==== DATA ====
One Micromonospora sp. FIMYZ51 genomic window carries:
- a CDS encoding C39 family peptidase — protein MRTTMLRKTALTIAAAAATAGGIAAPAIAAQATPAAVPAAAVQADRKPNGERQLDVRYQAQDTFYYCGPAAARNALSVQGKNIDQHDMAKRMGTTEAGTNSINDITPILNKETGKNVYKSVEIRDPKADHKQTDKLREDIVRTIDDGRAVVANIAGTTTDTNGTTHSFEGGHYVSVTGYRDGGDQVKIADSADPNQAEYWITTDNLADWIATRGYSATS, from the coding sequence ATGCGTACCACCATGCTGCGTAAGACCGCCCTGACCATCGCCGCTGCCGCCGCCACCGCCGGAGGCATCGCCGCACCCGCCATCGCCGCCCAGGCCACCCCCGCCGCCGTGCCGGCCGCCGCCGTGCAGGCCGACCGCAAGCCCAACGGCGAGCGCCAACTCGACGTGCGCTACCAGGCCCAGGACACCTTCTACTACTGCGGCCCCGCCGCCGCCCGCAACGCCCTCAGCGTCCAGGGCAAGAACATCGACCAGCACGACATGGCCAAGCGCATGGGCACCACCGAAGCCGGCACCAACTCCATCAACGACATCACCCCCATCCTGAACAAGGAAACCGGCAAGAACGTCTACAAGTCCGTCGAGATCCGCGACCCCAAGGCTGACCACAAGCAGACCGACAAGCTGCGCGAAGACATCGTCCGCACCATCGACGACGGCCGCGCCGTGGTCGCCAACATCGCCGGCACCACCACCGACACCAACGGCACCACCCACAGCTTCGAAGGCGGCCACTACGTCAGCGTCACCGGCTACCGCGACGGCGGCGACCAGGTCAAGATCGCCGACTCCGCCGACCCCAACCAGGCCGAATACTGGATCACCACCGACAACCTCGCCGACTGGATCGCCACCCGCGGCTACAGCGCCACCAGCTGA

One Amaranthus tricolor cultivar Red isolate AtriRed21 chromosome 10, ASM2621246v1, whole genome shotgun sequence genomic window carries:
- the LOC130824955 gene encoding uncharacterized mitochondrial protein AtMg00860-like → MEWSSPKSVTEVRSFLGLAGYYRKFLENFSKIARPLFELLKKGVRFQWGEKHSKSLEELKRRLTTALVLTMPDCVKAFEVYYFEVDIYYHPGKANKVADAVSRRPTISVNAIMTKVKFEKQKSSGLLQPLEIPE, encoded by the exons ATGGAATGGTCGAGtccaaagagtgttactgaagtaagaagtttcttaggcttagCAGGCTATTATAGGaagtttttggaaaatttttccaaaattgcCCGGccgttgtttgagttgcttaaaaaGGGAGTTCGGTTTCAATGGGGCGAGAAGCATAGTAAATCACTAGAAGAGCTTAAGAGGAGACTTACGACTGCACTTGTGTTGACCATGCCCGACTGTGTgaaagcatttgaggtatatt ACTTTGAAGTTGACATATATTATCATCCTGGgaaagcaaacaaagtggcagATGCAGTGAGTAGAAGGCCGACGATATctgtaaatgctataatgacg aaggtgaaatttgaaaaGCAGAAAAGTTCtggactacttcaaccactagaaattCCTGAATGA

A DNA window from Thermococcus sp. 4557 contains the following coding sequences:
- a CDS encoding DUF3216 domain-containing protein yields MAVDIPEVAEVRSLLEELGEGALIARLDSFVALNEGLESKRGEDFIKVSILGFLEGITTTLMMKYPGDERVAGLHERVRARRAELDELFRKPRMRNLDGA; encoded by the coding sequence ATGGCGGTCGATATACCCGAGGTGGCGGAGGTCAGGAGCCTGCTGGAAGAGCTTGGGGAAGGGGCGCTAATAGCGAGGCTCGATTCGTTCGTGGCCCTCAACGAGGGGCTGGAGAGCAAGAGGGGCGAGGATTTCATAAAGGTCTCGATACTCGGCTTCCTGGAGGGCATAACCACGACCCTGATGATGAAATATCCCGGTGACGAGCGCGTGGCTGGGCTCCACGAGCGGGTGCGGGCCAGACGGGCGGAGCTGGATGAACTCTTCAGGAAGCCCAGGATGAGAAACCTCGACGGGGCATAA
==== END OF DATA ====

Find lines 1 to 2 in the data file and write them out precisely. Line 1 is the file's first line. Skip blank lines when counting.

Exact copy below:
One Micromonospora sp. FIMYZ51 genomic window carries:
- a CDS encoding C39 family peptidase — protein MRTTMLRKTALTIAAAAATAGGIAAPAIAAQATPAAVPAAAVQADRKPNGERQLDVRYQAQDTFYYCGPAAARNALSVQGKNIDQHDMAKRMGTTEAGTNSINDITPILNKETGKNVYKSVEIRDPKADHKQTDKLREDIVRTIDDGRAVVANIAGTTTDTNGTTHSFEGGHYVSVTGYRDGGDQVKIADSADPNQAEYWITTDNLADWIATRGYSATS, from the coding sequence ATGCGTACCACCATGCTGCGTAAGACCGCCCTGACCATCGCCGCTGCCGCCGCCACCGCCGGAGGCATCGCCGCACCCGCCATCGCCGCCCAGGCCACCCCCGCCGCCGTGCCGGCCGCCGCCGTGCAGGCCGACCGCAAGCCCAACGGCGAGCGCCAACTCGACGTGCGCTACCAGGCCCAGGACACCTTCTACTACTGCGGCCCCGCCGCCGCCCGCAACGCCCTCAGCGTCCAGGGCAAGAACATCGACCAGCACGACATGGCCAAGCGCATGGGCACCACCGAAGCCGGCACCAACTCCATCAACGACATCACCCCCATCCTGAACAAGGAAACCGGCAAGAACGTCTACAAGTCCGTCGAGATCCGCGACCCCAAGGCTGACCACAAGCAGACCGACAAGCTGCGCGAAGACATCGTCCGCACCATCGACGACGGCCGCGCCGTGGTCGCCAACATCGCCGGCACCACCACCGACACCAACGGCACCACCCACAGCTTCGAAGGCGGCCACTACGTCAGCGTCACCGGCTACCGCGACGGCGGCGACCAGGTCAAGATCGCCGACTCCGCCGACCCCAACCAGGCCGAATACTGGATCACCACCGACAACCTCGCCGACTGGATCGCCACCCGCGGCTACAGCGCCACCAGCTGA